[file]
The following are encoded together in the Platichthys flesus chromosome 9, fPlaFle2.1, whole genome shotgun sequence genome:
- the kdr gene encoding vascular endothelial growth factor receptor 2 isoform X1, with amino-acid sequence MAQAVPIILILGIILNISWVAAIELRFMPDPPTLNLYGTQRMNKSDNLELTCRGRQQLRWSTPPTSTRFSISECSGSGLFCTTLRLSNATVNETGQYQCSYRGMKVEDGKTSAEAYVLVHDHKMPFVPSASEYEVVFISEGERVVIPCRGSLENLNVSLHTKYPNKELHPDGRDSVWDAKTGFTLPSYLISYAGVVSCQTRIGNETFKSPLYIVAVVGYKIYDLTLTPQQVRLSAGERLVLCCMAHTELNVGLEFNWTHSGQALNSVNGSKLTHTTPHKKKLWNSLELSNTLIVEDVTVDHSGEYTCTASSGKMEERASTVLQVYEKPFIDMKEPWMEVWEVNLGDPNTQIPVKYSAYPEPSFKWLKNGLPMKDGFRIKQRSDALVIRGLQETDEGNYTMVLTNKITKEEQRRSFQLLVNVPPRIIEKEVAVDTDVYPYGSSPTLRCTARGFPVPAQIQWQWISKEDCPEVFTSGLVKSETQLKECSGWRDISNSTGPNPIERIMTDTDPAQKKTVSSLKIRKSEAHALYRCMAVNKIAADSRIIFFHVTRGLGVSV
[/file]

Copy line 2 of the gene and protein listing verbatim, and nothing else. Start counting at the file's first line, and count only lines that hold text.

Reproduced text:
- the kdr gene encoding vascular endothelial growth factor receptor 2 isoform X1, with amino-acid sequence MAQAVPIILILGIILNISWVAAIELRFMPDPPTLNLYGTQRMNKSDNLELTCRGRQQLRWSTPPTSTRFSISECSGSGLFCTTLRLSNATVNETGQYQCSYRGMKVEDGKTSAEAYVLVHDHKMPFVPSASEYEVVFISEGERVVIPCRGSLENLNVSLHTKYPNKELHPDGRDSVWDAKTGFTLPSYLISYAGVVSCQTRIGNETFKSPLYIVAVVGYKIYDLTLTPQQVRLSAGERLVLCCMAHTELNVGLEFNWTHSGQALNSVNGSKLTHTTPHKKKLWNSLELSNTLIVEDVTVDHSGEYTCTASSGKMEERASTVLQVYEKPFIDMKEPWMEVWEVNLGDPNTQIPVKYSAYPEPSFKWLKNGLPMKDGFRIKQRSDALVIRGLQETDEGNYTMVLTNKITKEEQRRSFQLLVNVPPRIIEKEVAVDTDVYPYGSSPTLRCTARGFPVPAQIQWQWISKEDCPEVFTSGLVKSETQLKECSGWRDISNSTGPNPIERIMTDTDPAQKKTVSSLKIRKSEAHALYRCMAVNKIAADSRIIFFHVTRGLGVSV